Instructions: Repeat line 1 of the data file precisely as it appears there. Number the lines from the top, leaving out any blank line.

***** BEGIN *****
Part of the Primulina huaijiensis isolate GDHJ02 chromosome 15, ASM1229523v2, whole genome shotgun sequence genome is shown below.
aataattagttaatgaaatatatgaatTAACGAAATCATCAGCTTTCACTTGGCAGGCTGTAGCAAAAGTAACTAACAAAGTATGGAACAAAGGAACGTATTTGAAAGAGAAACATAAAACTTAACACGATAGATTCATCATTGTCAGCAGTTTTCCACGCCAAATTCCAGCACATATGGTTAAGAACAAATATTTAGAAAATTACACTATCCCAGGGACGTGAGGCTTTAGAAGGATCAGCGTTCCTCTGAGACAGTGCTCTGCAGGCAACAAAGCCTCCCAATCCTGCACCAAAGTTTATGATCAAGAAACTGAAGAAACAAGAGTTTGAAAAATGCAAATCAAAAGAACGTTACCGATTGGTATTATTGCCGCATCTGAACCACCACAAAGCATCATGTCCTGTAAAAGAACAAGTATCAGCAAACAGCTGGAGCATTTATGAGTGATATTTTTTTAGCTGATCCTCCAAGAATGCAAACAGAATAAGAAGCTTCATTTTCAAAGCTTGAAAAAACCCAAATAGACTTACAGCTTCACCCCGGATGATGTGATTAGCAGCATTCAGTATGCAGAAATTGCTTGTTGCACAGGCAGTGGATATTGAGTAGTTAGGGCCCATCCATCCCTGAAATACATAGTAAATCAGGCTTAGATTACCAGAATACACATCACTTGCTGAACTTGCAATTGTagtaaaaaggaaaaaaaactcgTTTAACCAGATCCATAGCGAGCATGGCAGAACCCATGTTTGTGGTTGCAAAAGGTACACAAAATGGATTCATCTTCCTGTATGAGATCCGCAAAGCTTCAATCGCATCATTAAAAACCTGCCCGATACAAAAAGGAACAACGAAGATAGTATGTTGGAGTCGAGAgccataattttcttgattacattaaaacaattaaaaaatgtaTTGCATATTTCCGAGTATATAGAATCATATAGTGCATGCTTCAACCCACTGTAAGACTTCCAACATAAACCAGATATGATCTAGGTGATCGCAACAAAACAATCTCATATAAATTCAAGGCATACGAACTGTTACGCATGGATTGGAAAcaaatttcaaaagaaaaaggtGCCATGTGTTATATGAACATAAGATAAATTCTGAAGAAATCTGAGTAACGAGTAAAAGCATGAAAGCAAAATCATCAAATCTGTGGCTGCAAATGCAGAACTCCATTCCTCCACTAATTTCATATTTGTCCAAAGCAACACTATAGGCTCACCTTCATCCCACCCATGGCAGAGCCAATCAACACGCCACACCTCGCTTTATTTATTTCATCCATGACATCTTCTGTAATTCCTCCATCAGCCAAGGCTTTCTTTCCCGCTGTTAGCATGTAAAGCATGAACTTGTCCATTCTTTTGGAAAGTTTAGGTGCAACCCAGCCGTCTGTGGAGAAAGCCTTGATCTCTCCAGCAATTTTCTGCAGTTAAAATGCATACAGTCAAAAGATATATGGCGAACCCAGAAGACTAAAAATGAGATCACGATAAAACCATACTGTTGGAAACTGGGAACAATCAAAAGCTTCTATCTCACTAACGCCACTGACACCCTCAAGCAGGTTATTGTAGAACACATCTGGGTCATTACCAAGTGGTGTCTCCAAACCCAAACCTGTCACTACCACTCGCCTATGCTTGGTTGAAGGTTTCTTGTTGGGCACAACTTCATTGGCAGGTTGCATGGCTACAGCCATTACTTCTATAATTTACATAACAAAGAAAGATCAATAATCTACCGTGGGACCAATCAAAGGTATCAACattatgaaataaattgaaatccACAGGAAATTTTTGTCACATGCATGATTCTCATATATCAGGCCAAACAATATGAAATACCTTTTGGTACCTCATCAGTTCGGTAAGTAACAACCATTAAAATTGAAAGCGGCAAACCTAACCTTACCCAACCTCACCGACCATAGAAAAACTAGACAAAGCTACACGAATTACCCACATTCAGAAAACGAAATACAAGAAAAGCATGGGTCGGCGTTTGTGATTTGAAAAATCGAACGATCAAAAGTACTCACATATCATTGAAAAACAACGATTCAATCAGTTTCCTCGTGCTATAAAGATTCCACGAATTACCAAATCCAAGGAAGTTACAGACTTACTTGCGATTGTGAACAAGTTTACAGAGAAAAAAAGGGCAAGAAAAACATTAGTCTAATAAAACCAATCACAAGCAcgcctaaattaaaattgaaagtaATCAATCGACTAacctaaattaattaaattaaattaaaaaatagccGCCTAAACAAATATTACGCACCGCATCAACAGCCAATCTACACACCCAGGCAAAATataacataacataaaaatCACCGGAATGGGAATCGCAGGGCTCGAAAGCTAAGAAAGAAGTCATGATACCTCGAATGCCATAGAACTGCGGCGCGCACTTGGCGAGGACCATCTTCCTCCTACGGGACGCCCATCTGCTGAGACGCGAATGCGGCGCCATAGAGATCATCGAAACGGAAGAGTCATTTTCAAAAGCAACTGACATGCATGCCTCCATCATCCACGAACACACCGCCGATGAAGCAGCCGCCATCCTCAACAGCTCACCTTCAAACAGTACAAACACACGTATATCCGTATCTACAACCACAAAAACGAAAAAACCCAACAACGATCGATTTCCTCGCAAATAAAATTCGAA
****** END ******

Part of the Primulina huaijiensis isolate GDHJ02 chromosome 15, ASM1229523v2, whole genome shotgun sequence genome is shown below.